Equipment- 1 ball of yellow wool - 1 pompom kit - Yellow or orange felt - 1 orange chenille thread - 1 white sheet - Scissors - Glue - 1 black felt
Budget: 15 euros Duration: 15 minutes Age of children: from 6 years
Steps1. Start by positioning your pompom kit. We prefer to use a kit rather than cardboard because it allows you to make different sizes of pompoms more easily and quickly! However with cardboard rings it remains the same technique.
2. Surround your yellow wool kit then cut the ball by sliding the end of the thread under the previous threads.
3. Ditto the second side! Gather the two half circles to get your complete ring. We reassure you, each pompom kit is always accompanied by a manual!
4. Cut your wool by sliding your scissors between the rings. So that the strands of your pompom do not escape, quickly slip a thread to keep them in the center. Tighten your thread very tight to form the pompom.
5. Trim the strands if necessary and cut the center thread. Your first pompom, the one that will make the body of your chick, is finished!
6. Repeat the operation with this time a smaller template which will represent the head of your chick.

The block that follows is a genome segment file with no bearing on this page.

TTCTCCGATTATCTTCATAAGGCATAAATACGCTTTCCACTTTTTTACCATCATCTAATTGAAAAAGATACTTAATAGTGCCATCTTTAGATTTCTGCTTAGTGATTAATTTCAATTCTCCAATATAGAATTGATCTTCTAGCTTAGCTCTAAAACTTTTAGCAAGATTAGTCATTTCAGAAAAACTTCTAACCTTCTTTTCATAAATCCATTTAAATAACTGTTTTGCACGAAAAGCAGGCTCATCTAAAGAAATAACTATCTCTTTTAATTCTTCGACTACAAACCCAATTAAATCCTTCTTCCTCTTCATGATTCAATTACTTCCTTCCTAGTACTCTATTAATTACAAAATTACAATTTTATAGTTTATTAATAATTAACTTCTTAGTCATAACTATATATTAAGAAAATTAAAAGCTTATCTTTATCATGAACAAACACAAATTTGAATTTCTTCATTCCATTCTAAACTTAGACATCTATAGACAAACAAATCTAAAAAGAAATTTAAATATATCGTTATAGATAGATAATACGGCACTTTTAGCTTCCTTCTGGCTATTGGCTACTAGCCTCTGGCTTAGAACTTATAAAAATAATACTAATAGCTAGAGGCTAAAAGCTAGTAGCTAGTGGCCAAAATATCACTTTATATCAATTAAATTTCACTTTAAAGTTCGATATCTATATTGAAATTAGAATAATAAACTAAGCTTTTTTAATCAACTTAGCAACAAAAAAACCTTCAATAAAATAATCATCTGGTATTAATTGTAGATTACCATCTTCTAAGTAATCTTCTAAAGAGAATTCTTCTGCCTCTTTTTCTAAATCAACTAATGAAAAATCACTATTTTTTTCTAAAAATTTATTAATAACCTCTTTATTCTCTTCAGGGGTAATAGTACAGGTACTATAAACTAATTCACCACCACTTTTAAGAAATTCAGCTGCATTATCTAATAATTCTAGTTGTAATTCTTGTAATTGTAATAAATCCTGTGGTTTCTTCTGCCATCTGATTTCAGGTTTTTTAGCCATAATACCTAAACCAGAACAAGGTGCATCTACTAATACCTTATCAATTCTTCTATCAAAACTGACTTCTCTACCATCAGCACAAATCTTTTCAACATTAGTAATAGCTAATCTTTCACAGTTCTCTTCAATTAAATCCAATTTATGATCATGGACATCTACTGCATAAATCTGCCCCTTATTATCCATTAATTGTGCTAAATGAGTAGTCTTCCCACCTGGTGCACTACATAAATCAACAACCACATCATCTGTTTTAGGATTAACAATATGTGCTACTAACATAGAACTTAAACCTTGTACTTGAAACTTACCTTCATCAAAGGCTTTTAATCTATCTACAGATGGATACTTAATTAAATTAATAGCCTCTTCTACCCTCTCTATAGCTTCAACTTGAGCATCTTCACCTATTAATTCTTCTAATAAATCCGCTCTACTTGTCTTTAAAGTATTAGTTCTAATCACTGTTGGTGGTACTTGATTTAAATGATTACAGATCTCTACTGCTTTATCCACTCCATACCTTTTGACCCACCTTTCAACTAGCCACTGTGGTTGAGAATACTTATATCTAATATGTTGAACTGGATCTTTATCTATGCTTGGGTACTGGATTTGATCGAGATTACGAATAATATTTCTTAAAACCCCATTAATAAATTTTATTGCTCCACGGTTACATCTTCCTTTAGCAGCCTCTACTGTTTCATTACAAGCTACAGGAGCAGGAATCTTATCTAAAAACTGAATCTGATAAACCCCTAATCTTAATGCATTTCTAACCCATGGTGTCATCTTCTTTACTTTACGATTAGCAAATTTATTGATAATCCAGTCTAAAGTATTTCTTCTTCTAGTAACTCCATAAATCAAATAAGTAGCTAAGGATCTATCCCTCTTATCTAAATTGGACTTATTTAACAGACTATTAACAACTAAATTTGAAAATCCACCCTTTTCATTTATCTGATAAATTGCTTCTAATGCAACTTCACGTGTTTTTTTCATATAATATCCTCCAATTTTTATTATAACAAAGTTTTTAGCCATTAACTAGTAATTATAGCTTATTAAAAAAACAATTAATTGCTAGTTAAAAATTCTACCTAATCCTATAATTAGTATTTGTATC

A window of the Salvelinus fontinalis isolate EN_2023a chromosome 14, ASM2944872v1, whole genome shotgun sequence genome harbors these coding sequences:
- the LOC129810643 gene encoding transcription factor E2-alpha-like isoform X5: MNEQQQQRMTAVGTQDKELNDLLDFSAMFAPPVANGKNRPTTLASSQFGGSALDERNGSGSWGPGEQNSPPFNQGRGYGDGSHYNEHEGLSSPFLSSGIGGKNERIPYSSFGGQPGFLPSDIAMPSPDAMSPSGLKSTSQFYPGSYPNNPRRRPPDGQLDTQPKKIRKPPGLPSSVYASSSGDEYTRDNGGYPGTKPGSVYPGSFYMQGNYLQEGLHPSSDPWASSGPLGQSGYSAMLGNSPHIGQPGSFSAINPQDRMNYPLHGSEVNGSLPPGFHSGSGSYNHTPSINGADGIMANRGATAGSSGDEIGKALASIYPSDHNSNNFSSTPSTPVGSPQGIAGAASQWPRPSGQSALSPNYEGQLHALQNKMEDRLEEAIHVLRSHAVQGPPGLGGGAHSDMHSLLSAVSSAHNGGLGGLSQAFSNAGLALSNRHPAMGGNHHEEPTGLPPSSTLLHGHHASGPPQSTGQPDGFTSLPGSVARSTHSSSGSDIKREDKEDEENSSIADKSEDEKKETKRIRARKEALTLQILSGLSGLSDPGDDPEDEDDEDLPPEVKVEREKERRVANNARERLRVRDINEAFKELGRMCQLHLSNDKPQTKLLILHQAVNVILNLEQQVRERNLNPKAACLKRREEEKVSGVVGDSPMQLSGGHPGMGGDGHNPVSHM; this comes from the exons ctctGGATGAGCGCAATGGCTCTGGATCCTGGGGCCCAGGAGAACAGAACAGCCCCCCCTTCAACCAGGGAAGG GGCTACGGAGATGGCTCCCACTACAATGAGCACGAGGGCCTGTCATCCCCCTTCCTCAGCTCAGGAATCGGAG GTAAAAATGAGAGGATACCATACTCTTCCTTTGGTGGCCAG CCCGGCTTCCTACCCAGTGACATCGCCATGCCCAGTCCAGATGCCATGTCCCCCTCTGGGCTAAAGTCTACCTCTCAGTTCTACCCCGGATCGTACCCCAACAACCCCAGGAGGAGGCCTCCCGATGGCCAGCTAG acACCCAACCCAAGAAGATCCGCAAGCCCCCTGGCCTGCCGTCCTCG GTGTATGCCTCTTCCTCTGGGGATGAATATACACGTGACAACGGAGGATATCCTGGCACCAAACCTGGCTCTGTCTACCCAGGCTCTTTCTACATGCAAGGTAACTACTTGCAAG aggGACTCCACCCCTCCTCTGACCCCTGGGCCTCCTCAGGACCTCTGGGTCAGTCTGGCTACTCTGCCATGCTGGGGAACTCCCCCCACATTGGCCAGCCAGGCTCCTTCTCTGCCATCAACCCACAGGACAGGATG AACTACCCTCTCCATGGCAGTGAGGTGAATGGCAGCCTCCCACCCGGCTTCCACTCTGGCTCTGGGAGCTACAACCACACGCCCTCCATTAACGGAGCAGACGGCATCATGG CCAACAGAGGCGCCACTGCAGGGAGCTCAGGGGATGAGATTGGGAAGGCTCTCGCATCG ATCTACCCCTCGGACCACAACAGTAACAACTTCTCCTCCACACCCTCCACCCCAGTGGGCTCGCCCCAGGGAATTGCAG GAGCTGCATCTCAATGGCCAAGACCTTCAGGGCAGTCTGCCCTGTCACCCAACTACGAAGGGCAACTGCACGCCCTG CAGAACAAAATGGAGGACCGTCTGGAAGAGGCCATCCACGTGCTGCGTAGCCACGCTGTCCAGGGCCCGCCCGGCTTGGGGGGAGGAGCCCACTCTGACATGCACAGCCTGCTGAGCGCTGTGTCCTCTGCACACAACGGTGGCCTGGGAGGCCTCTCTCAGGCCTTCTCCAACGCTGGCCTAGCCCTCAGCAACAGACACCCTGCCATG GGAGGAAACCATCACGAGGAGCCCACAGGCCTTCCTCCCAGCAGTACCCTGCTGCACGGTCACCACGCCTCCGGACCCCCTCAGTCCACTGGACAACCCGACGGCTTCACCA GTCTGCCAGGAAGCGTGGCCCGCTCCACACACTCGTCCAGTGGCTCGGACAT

7. When you have obtained your two pompoms, glue them together.
8. Let's move on! While the tassels glued together are drying, cut out a small triangle from the white sheet. Use this template to then cut out a slightly larger triangle from the felt.
9. Fold the paper triangle then put glue on it to surround it with the felt triangle. Rest a point of glue and then place your two triangles on the small pompom. Your beak is ready!
10. Draw on the sheet two black circles: these are the big eyes of your chick. You can also buy movable eyes to stick or draw more funny eyes, by varying the shapes and colors. It's up to your child to have fun!
11. Glue both eyes… your little chick is taking shape!
12. The orange chenille thread will be used to make the legs of your bird. Cut with scissors two similar lengths then two smaller ones. The two smaller ones surround one end of the two larger stems to form the hooked legs so characteristic of your Easter chick.
13. Slightly bend your orange chenille thread to slide it and hold it in the pompom, taking care not to deform the latter. No need for glue this way to hold the legs of your chick.
FinallyHere it is finished and ready to join the rabbits, the chickens and other farmyard comrades in the garden - or on the balcony - to celebrate Easter!
Did you like this tutorial? Send us photos of your super Easter pompom chicks via our Facebook page, and find more ideas on our Pinterest!